But Dr Lowe said the RBA was considering negative interest rates as seen in some central banks such as Switzerland and Japan.

This is where things get a little unusual.

With a negative interest rate, the opposite occurs.

Instead of gaining interest on amounts left in your bank account, you actually lose money.

Your $10 in the bank will lose 10 cents over the course of a year with a –1 per cent interest rate.

Conversely, you would earn money on any loan you borrow.

That $50,000 loan with a fixed interest rate of –1 per cent (for example’s sake) would likely earn you about $42.47 in interest per month.

This is what the RBA has suggested it’s considering as it would free up disposable income for Australians under financial pressure and give them more purchasing power, subsequently, stimulating the economy.

And what’s quantitative easing all about?

Dr Lowe also mentioned quantitative easing (QE) could be employed to sort out the messy situation in the BIS’s paper.

QE is when new money is printed by a central bank, like the RBA.

The RBA can then use that cash to purchase financial securities (like home mortgages or shares) and long-term, fixed-rate government bonds (essentially, a loan from the Government) and this, in turn, helps to maintain lower interest rates and the value of the Australian dollar over a longer period.

The paper pointed to England and Japan as examples where this policy helped ease the pressure of unconventional monetary policies.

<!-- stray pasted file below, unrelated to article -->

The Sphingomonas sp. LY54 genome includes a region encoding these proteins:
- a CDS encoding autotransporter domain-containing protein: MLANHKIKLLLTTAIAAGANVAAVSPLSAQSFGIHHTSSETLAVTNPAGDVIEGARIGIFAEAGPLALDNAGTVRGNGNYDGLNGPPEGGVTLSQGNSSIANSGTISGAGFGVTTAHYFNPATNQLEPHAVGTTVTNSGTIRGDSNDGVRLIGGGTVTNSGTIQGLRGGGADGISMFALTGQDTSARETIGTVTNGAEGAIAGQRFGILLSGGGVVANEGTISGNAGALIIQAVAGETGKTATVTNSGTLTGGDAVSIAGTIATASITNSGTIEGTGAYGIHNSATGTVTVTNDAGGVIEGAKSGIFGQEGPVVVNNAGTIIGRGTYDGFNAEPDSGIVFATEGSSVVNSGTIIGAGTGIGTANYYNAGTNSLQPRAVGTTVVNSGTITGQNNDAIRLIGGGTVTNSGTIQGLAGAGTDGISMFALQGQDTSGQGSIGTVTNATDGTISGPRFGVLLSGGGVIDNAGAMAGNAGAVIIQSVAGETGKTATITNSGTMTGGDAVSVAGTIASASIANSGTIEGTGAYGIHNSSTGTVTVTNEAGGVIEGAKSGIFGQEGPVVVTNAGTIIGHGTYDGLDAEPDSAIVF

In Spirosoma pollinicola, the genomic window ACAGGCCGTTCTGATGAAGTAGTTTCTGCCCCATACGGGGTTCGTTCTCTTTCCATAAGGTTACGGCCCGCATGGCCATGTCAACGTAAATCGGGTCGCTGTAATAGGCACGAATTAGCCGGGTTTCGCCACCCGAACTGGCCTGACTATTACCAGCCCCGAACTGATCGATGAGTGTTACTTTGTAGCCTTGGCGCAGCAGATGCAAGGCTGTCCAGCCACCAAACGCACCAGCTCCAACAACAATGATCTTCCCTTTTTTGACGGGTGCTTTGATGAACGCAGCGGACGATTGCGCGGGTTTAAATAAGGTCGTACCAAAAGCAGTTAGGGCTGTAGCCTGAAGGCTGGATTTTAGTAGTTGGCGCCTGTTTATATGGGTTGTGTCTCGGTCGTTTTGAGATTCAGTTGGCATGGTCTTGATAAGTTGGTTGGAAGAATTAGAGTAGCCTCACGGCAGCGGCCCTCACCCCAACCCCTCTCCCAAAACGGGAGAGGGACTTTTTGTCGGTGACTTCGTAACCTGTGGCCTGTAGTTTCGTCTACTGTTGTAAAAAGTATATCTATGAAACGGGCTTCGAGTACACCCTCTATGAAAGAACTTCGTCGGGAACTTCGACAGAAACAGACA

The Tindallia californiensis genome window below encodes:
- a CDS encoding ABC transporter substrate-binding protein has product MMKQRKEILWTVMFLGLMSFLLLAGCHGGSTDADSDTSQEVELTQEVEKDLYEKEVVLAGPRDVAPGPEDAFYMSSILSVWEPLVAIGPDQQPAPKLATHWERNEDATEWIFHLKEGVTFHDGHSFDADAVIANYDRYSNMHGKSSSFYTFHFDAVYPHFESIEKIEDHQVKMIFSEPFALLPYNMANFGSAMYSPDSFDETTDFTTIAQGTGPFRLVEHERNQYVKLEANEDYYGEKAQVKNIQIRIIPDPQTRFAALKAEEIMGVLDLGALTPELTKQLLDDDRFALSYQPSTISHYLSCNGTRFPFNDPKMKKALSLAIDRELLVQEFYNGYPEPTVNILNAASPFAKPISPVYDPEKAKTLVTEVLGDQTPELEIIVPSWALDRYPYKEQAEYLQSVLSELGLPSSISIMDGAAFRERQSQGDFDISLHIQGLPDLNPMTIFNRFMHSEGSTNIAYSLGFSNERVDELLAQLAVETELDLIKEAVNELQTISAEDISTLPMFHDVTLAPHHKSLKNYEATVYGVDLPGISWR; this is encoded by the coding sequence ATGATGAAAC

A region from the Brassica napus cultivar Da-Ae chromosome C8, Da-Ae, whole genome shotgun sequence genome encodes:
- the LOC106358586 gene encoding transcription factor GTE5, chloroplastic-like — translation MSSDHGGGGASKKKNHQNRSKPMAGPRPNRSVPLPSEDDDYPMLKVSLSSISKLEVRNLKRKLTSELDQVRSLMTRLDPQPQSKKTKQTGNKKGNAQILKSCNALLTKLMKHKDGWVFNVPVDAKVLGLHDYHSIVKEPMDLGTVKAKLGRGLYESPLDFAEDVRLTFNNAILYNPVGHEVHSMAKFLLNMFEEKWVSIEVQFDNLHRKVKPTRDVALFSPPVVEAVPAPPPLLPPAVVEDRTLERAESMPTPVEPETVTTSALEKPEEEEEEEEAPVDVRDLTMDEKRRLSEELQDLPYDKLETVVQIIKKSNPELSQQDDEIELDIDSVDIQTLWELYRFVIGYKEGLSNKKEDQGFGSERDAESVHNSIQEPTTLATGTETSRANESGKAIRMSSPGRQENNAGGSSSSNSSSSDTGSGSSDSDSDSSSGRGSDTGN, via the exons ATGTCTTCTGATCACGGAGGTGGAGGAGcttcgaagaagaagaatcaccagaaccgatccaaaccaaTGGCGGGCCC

“All four rounds of the BoE’s [Bank of England] QE were regarded as effective in influencing financial markets, albeit to different degrees,” the BIS paper outlined.

“The BoJ [Bank of Japan] programs have not led to higher inflation expectations despite creating extremely accommodative financial conditions and pushing up actual inflation and GDP [gross domestic product] to some extent.”

So, when can I see that money in my account?

Before you’ll see any money earned on your home loan, the RBA would first need to decree the negative interest rate policy.

Once that happens, commercial banks would then need to update their policies and then apply it to existing customers.

The RBA hasn’t specified when it might consider applying this “unconventional” method to stimulate the economy but with the way things are heading, it might be trying out a mixture of strategies sooner rather than later.

“We could reduce the cash rate down to a very low level, and it’s possible, if the circumstances warrant it, that we could take action to lower the risk-free rates further out along the term spectrum,” Dr Lowe said.

In Japan, the policy of negative interest rates hasn’t been all that successful, which is why the RBA isn’t ready to jump on putting this policy in place without testing other measures first.

It’s not yet clear what will happen in the immediate future but something’s got to budge.

* Sarah Basford writes for Lifehacker Australia. She tweets at @sbasfordcanales.

This article first appeared at www.lifehacker.com.au.